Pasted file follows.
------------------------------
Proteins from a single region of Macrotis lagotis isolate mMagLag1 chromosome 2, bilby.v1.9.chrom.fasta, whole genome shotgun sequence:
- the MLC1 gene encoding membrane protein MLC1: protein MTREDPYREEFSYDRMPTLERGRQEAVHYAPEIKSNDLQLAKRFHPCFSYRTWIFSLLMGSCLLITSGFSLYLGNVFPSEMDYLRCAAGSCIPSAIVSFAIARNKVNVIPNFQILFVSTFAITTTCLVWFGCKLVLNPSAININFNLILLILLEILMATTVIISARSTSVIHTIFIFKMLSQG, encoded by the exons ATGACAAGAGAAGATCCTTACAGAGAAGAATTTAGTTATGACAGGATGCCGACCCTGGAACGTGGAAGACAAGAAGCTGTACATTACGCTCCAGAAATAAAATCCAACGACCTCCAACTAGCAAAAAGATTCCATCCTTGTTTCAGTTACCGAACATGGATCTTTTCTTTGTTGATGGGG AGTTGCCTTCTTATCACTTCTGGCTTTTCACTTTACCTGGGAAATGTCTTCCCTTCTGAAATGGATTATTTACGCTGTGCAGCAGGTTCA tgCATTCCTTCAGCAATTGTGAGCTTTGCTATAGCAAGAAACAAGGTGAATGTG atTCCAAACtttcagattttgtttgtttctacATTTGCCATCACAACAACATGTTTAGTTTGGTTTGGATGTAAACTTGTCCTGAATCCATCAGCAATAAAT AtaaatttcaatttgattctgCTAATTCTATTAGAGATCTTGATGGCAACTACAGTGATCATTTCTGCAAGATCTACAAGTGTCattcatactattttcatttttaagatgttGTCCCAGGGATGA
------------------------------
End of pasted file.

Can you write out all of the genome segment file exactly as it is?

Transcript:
Proteins from a single region of Macrotis lagotis isolate mMagLag1 chromosome 2, bilby.v1.9.chrom.fasta, whole genome shotgun sequence:
- the MLC1 gene encoding membrane protein MLC1: protein MTREDPYREEFSYDRMPTLERGRQEAVHYAPEIKSNDLQLAKRFHPCFSYRTWIFSLLMGSCLLITSGFSLYLGNVFPSEMDYLRCAAGSCIPSAIVSFAIARNKVNVIPNFQILFVSTFAITTTCLVWFGCKLVLNPSAININFNLILLILLEILMATTVIISARSTSVIHTIFIFKMLSQG, encoded by the exons ATGACAAGAGAAGATCCTTACAGAGAAGAATTTAGTTATGACAGGATGCCGACCCTGGAACGTGGAAGACAAGAAGCTGTACATTACGCTCCAGAAATAAAATCCAACGACCTCCAACTAGCAAAAAGATTCCATCCTTGTTTCAGTTACCGAACATGGATCTTTTCTTTGTTGATGGGG AGTTGCCTTCTTATCACTTCTGGCTTTTCACTTTACCTGGGAAATGTCTTCCCTTCTGAAATGGATTATTTACGCTGTGCAGCAGGTTCA tgCATTCCTTCAGCAATTGTGAGCTTTGCTATAGCAAGAAACAAGGTGAATGTG atTCCAAACtttcagattttgtttgtttctacATTTGCCATCACAACAACATGTTTAGTTTGGTTTGGATGTAAACTTGTCCTGAATCCATCAGCAATAAAT AtaaatttcaatttgattctgCTAATTCTATTAGAGATCTTGATGGCAACTACAGTGATCATTTCTGCAAGATCTACAAGTGTCattcatactattttcatttttaagatgttGTCCCAGGGATGA